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Hum Pathol. 2011 Feb;42(2):227-35. doi: 10.1016/j.humpath.2010.05.028. Epub 2010 Nov 24.

Immunohistochemical evaluation of podocalyxin expression in glomerulopathies associated with nephrotic syndrome.

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1
First Department of Pathology, School of Medicine, National and Kapodistrian University of Athens, Athens 11527, Greece.

Abstract

It is now well established that morphological change of podocytes is closely correlated to the development of proteinuria. The aim of this study was to investigate the role of podocalyxin, a major podocyte protein, in the pathogenesis of glomerulopathies primarily associated with the nephrotic syndrome. Immunohistochemical expression of podocalyxin has been evaluated in 51 renal samples, including healthy controls, patients with podocytopathies (minimal change disease [MCD], focal segmental glomerulosclerosis [FSGS]) and membranous glomerulopathy (MG). A computerized image analysis program has been used. Statistical analysis was performed using analysis of variance and Bonferroni tests. Immunohistochemical expression of podocalyxin has been observed within the podocytes of healthy controls. In MCD, podocalyxin expression was globally reduced despite the normal appearance of the glomeruli. In FSGS, podocalyxin loss was observed in both the segmental sclerotic and the nonsclerotic areas being significantly more prominent in the former. Reduction of podocalyxin in MG was demonstrated for the first time immunohistochemically. The percentage of the stained area was statistical significantly higher in the controls than in each pathologic group. However, among pathologic groups (FSGS, MCD, MG), there was no statistically significant difference. This is one of the few studies investigating podocalyxin immunohistochemical expression in glomerulopathies associated with nephrotic syndrome. The observed reduction in podocalyxin expression suggests that it constitutes a target molecule in nephrotic syndrome pathogenesis regardless of the underlying cause.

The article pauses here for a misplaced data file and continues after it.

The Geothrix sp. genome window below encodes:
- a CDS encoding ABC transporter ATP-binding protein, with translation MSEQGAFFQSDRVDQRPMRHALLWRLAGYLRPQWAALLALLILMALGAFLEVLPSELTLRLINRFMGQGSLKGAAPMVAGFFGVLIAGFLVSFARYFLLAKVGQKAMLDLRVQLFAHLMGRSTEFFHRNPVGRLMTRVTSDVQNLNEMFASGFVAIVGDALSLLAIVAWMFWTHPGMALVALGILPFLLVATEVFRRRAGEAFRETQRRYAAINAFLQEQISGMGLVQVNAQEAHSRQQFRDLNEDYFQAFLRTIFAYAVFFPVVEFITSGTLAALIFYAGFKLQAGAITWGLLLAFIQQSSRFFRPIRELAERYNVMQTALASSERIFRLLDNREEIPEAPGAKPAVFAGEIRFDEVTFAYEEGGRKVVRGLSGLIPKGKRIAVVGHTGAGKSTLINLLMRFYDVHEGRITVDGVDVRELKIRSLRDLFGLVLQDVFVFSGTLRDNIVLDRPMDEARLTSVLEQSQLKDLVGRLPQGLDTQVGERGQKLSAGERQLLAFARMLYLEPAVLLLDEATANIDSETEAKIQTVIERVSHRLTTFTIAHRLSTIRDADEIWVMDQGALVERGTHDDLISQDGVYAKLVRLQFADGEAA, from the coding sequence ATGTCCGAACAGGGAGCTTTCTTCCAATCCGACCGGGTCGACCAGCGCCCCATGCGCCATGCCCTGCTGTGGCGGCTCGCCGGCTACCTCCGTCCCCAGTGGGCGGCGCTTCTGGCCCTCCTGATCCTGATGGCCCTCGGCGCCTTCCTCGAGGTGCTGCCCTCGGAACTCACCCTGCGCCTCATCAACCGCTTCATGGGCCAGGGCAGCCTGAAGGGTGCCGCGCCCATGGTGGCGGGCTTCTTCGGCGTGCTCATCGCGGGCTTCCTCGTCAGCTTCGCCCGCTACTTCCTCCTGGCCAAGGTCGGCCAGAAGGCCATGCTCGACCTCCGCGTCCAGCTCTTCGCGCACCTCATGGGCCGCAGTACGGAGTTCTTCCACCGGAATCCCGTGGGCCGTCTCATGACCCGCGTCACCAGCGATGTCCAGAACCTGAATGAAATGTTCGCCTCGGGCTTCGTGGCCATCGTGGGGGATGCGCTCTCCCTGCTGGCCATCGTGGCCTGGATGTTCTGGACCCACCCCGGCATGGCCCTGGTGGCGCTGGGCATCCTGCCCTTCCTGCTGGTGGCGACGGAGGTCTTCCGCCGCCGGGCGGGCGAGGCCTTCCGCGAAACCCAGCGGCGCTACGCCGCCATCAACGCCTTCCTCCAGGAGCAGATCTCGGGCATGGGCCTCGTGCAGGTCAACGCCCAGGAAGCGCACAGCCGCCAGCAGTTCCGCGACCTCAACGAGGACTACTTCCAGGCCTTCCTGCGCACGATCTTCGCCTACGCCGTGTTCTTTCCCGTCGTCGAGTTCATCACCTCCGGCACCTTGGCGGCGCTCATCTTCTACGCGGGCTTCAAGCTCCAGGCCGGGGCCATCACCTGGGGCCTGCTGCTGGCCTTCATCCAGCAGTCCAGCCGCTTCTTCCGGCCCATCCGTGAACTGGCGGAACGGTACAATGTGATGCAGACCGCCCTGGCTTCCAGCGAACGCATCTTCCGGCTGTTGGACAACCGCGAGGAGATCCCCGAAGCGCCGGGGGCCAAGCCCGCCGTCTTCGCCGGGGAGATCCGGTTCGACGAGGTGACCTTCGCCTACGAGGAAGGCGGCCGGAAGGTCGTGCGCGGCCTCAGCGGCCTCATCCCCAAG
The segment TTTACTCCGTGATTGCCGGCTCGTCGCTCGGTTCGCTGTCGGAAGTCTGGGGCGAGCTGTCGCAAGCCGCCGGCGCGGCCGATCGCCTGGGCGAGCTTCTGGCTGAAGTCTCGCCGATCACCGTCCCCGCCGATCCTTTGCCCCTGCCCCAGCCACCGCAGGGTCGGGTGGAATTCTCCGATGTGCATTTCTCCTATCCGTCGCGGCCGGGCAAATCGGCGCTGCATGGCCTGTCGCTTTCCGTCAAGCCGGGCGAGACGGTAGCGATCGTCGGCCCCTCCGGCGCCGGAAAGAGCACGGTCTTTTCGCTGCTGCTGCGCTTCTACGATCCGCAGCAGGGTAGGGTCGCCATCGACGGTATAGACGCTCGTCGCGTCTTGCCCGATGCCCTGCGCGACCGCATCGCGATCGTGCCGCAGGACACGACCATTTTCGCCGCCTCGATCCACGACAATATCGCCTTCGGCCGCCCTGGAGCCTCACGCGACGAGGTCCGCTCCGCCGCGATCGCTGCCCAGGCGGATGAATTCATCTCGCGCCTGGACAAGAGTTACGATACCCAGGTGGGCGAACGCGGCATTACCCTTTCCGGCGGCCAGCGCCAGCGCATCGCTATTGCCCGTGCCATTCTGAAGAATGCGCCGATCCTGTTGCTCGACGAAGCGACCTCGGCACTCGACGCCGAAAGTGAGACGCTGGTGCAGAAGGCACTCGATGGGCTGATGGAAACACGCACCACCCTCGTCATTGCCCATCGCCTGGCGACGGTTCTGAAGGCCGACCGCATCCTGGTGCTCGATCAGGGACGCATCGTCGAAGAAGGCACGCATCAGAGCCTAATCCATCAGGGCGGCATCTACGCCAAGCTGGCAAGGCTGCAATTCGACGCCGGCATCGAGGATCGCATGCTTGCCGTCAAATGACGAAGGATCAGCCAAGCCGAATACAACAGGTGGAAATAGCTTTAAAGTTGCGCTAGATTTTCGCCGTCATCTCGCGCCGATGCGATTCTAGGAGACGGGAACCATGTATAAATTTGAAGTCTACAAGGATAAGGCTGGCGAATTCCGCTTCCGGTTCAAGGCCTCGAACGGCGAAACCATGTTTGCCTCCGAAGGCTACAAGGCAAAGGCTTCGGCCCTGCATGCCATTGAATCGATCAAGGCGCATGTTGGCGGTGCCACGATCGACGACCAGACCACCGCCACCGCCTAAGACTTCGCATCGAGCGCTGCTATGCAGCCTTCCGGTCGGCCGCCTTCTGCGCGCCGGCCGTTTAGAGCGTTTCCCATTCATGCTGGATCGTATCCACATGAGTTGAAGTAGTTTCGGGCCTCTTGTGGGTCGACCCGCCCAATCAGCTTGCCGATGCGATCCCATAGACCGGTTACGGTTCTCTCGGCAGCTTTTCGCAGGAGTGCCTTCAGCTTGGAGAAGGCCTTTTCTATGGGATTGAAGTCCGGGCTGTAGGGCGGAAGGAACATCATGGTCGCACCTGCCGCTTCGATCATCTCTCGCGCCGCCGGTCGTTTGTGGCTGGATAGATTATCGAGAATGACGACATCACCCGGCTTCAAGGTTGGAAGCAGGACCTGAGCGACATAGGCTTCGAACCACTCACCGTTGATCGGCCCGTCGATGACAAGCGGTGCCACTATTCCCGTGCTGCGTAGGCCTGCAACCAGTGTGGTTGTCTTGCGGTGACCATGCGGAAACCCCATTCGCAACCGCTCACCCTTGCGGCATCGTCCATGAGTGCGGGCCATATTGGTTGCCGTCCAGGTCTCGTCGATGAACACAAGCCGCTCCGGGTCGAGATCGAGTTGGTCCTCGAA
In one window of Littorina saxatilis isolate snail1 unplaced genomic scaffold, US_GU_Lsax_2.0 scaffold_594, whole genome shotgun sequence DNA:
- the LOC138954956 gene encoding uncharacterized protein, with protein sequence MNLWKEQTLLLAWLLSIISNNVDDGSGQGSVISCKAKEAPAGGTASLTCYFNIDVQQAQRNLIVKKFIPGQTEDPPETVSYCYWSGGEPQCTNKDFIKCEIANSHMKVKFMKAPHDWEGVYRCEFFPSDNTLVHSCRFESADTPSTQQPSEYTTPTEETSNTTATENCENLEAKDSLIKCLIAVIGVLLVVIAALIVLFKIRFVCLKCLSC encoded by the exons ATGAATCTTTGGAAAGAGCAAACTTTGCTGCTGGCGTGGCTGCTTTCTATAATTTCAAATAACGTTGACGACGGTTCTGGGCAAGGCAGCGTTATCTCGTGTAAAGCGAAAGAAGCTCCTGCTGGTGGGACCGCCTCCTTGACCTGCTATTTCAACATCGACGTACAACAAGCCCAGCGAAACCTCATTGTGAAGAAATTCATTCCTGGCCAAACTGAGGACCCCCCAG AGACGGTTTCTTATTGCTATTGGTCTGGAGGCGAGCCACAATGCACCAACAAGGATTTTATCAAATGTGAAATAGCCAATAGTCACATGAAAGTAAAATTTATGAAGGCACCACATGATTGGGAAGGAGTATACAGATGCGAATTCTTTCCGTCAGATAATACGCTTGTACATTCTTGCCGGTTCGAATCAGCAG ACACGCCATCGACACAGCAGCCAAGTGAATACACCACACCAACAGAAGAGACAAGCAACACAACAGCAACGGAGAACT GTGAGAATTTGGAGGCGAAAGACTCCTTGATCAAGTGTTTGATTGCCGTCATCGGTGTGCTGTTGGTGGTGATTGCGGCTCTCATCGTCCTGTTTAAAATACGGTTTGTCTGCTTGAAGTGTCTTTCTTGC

PMID:
21106221
DOI:
10.1016/j.humpath.2010.05.028
[Indexed for MEDLINE]

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